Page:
The airplane will sit at the high temperature for several hours, and then we’ll use our documented operating and maintenance procedures to power up and operate the airplane systems. Operations inside the hangar will include APU start and a thorough exercising of the systems including the air conditioners and galley chillers.

These tests help us establish that our customers will get airplanes that work for them in all of the climates in which they operate around the globe (and in all seasons).

Q1 2010 results

As is often the case around here, there’s a lot going on, including our 2010 1st quarter earnings results, and the announcement of some major milestones on the 787 program.

First, regarding our financial results, bottom line is we’re off to a good start.

BCA delivered 108 airplanes in the 1st quarter and booked 100 gross orders - with 17 orders removed from the books during the quarter. (Last year at this time, you may recall, our cancellations exceeded gross orders.) We have a strong contractual backlog of 3,350 airplanes - valued at $250 billion.

You can check out the full quarterly details in our news release.

We marked so many accomplishments in the first quarter it would take too long to list them all here. But clearly, among them would be the continuing progress through flight test for both the 787 and 747-8 programs. Both teams are focused and disciplined and working hard toward first deliveries this year.

This past quarter we finalized an order with United Airlines for 25 787-8s, continuing our 80-year partnership with United. Total firm orders for the 787 at quarter-end were 866 airplanes from 57 customers.

Some other highlights:

  • Ryanair took delivery of its 250th Next-Generation 737-800
  • We finalized an order for 20 737s with Turkish Airlines, and announced an order for 10 737-800s with Ethiopian Airlines
  • A GOL Airlines 737-800 became the first single-aisle airplane bound for revenue service to be prepared for painting with a chrome-free primer
  • We delivered the second of two 777 Freighters to Southern Air Holdings, the first 777s to join its cargo fleet
  • EGYPTAIR and GE Capital Aviation Services (GECAS) took delivery of the first 777-300ER to join EGYPTAIR’s fleet
  • GECAS and China Cargo took delivery of GECAS’ 350th Boeing airplane
  • We delivered two 767-300 Freighters to UPS, and a 767-300ER passenger airplane to LAN
  • Two Boeing Fabrication groups received the Fred Mitchell Award for their Lean+ accomplishments in 2009 - at Boeing Winnipeg and Boeing Auburn
  • On-time performance by our Commercial Aviation Services team for urgent customer support requests was at 99%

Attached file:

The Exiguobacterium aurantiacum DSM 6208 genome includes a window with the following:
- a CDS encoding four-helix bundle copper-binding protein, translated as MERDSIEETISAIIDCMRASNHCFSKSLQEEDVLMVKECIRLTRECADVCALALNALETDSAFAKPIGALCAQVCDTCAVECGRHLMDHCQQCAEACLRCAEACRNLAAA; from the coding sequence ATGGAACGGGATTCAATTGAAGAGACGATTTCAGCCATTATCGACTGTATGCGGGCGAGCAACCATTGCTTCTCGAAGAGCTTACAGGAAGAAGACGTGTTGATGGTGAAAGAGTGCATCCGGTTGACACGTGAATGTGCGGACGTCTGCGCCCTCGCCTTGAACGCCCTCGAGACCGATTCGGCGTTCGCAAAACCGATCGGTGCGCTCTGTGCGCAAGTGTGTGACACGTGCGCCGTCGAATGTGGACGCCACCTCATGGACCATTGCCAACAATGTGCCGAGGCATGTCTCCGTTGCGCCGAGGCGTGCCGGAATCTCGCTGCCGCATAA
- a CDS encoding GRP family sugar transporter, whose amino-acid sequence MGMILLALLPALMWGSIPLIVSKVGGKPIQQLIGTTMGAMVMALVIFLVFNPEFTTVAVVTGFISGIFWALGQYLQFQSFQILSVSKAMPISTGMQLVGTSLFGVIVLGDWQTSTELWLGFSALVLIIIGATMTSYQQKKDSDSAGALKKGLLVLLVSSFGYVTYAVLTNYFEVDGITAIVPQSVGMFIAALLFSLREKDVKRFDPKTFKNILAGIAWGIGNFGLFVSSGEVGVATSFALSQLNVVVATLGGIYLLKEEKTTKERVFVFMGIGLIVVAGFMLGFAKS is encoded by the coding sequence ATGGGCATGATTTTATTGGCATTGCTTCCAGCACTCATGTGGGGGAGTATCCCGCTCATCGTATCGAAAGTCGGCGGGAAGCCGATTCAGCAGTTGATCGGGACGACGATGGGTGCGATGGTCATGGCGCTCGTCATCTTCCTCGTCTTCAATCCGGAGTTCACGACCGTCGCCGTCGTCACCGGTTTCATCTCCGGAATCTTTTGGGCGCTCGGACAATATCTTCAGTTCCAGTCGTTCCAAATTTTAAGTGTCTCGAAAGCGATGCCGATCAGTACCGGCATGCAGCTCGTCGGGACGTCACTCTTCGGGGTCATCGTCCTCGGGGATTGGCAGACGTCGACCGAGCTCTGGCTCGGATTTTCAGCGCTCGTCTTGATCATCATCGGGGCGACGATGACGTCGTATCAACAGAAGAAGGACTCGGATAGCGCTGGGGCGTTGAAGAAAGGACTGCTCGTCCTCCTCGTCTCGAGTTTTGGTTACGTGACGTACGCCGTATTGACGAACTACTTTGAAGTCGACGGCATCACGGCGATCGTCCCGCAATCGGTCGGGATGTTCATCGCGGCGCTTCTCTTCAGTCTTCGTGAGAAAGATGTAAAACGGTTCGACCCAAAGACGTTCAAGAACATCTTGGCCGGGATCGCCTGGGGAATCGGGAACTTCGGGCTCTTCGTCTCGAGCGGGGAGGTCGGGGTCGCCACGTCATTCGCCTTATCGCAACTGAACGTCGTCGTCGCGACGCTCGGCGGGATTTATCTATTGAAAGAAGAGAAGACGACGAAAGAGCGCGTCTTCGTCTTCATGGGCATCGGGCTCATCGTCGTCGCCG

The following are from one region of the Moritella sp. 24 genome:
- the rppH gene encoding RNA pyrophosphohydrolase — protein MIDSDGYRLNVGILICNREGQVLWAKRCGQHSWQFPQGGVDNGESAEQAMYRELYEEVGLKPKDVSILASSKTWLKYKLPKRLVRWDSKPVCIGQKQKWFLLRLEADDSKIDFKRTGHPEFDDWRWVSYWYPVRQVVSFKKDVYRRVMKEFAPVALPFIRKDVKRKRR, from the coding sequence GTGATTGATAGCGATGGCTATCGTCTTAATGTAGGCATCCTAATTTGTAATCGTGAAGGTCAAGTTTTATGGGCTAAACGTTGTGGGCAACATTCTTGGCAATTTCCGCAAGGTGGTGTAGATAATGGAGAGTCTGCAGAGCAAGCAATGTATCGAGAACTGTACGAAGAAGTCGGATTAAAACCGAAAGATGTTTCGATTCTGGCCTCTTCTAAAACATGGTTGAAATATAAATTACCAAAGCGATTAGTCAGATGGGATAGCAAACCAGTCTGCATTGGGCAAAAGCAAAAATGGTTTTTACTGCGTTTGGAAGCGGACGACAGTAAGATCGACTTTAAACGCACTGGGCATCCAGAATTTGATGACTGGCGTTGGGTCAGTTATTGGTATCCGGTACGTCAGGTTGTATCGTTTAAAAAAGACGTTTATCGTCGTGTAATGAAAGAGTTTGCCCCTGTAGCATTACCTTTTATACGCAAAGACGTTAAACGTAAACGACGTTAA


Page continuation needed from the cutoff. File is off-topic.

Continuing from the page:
• The CAS team delivered four Boeing Converted Freighters, added 206 airplanes to Airplane Health Management, and added 27 airplanes to the 777 and 737 Component Services Program

I’d call that a solid quarter.

The other big news from overnight - the Federal Aviation Administration (FAA) has granted expanded type inspection authorization (TIA) for the 787 Dreamliner.

TIA clears the way for FAA personnel to be onboard flight tests. It also marks the beginning of a more complex series of certification tests.


787 flight test has achieved type inspection authorization, and ZA003 seen above at Eglin Air Force Base in Florida, will begin testing under conditions of extreme heat and cold.

TIA is an ongoing process between Boeing and the FAA. The first step took place in February when the FAA agreed that the flutter testing we would conduct would be part of the certification record.

Speaking of flutter testing, check out the new video posted to our flight test website. There’s another video there too about the ground effects testing we did in Victorville.

In addition to receiving expanded TIA, we’ve reached firm aerodynamic configuration on the 787. That means we’ve validated the design and won’t be making changes to the external lines.

That is really significant. Our team found only a small handful of changes to make. They’ve already been implemented and validated on the flight test airplanes.

By the way we’ve logged our 500th flight test hour, and you may have also heard that ZA003 arrived in Florida for extreme weather testing.

So, that’s a lot going on. And of course we’ll continue to share our progress as we continue on this journey together.

In the desert

We’ve started the transition of testing for the 747-8 Freighter that we talked about several months ago.

RC521 became the first 747-8 to make the move from Seattle to Southern California this week as we focus on the next phase of flight testing.


RC-521 after completing a more than four hour flight from Boeing Field to Palmdale on Monday.

The airplane will remain on station in Palmdale for most of its flight test program, where the team will be testing fuel mileage and engine performance.

The Southern California desert provides an outstanding flight test facility as well as favorable weather for what we want to achieve for the remainder of the program.


On the steps of the airplane in Palmdale - Paul Stemer, test pilot (left), and Dennis O’Donoghue, vice president, Boeing Test & Evaluation.

The other 2 flight test 747-8 Freighters will be heading to Palmdale as well in the coming weeks, to continue approximately 3,700 hours of testing on the ground and in the air.

Boeing.com 2.0

As you may have noticed, we’ve just launched a remodeled Boeing.com.

I think you’ll find it engaging and inviting for a couple of reasons. First, our new Boeing “home page” is going to be a place where we’ll be featuring our people and customers - as well as our technology. We haven’t really done that before, and this is an important shift.

We feel that it’s our Boeing people and our partners that make Boeing and our industry successful. So we’re looking forward to telling their stories.


You can click the image above to go to the new Boeing.com home page.